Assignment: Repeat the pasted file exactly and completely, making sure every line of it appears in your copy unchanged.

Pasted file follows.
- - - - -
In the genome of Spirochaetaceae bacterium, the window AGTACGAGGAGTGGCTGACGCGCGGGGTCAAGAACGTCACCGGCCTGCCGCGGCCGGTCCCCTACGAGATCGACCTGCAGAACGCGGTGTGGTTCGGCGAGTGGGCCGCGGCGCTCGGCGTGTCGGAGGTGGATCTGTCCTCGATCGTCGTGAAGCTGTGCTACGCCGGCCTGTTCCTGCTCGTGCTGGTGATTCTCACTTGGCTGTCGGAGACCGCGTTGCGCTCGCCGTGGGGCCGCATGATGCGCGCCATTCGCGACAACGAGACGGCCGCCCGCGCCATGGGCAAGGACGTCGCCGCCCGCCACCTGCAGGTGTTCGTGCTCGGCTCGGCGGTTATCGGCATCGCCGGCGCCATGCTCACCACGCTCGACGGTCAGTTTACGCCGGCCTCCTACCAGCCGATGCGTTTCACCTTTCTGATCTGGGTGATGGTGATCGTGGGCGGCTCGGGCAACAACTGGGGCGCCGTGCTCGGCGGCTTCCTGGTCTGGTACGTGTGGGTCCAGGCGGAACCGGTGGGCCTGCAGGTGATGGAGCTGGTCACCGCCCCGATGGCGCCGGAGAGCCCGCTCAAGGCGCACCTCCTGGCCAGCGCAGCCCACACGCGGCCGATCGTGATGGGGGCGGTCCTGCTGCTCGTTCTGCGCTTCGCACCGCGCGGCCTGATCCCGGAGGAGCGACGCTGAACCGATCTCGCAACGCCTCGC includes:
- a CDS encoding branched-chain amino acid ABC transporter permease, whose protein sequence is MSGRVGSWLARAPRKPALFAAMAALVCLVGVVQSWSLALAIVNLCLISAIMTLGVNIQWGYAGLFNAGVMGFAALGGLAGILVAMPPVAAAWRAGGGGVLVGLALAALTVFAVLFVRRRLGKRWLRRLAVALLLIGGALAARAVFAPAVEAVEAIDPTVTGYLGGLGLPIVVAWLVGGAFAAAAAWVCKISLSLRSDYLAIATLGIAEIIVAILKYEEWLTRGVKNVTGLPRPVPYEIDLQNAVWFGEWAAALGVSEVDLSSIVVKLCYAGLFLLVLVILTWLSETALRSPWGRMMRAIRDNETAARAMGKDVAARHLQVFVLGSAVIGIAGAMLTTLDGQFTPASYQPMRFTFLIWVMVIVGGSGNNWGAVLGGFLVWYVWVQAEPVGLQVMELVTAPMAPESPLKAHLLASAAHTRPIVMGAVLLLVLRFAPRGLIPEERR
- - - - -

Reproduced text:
In the genome of Spirochaetaceae bacterium, the window AGTACGAGGAGTGGCTGACGCGCGGGGTCAAGAACGTCACCGGCCTGCCGCGGCCGGTCCCCTACGAGATCGACCTGCAGAACGCGGTGTGGTTCGGCGAGTGGGCCGCGGCGCTCGGCGTGTCGGAGGTGGATCTGTCCTCGATCGTCGTGAAGCTGTGCTACGCCGGCCTGTTCCTGCTCGTGCTGGTGATTCTCACTTGGCTGTCGGAGACCGCGTTGCGCTCGCCGTGGGGCCGCATGATGCGCGCCATTCGCGACAACGAGACGGCCGCCCGCGCCATGGGCAAGGACGTCGCCGCCCGCCACCTGCAGGTGTTCGTGCTCGGCTCGGCGGTTATCGGCATCGCCGGCGCCATGCTCACCACGCTCGACGGTCAGTTTACGCCGGCCTCCTACCAGCCGATGCGTTTCACCTTTCTGATCTGGGTGATGGTGATCGTGGGCGGCTCGGGCAACAACTGGGGCGCCGTGCTCGGCGGCTTCCTGGTCTGGTACGTGTGGGTCCAGGCGGAACCGGTGGGCCTGCAGGTGATGGAGCTGGTCACCGCCCCGATGGCGCCGGAGAGCCCGCTCAAGGCGCACCTCCTGGCCAGCGCAGCCCACACGCGGCCGATCGTGATGGGGGCGGTCCTGCTGCTCGTTCTGCGCTTCGCACCGCGCGGCCTGATCCCGGAGGAGCGACGCTGAACCGATCTCGCAACGCCTCGC includes:
- a CDS encoding branched-chain amino acid ABC transporter permease, whose protein sequence is MSGRVGSWLARAPRKPALFAAMAALVCLVGVVQSWSLALAIVNLCLISAIMTLGVNIQWGYAGLFNAGVMGFAALGGLAGILVAMPPVAAAWRAGGGGVLVGLALAALTVFAVLFVRRRLGKRWLRRLAVALLLIGGALAARAVFAPAVEAVEAIDPTVTGYLGGLGLPIVVAWLVGGAFAAAAAWVCKISLSLRSDYLAIATLGIAEIIVAILKYEEWLTRGVKNVTGLPRPVPYEIDLQNAVWFGEWAAALGVSEVDLSSIVVKLCYAGLFLLVLVILTWLSETALRSPWGRMMRAIRDNETAARAMGKDVAARHLQVFVLGSAVIGIAGAMLTTLDGQFTPASYQPMRFTFLIWVMVIVGGSGNNWGAVLGGFLVWYVWVQAEPVGLQVMELVTAPMAPESPLKAHLLASAAHTRPIVMGAVLLLVLRFAPRGLIPEERR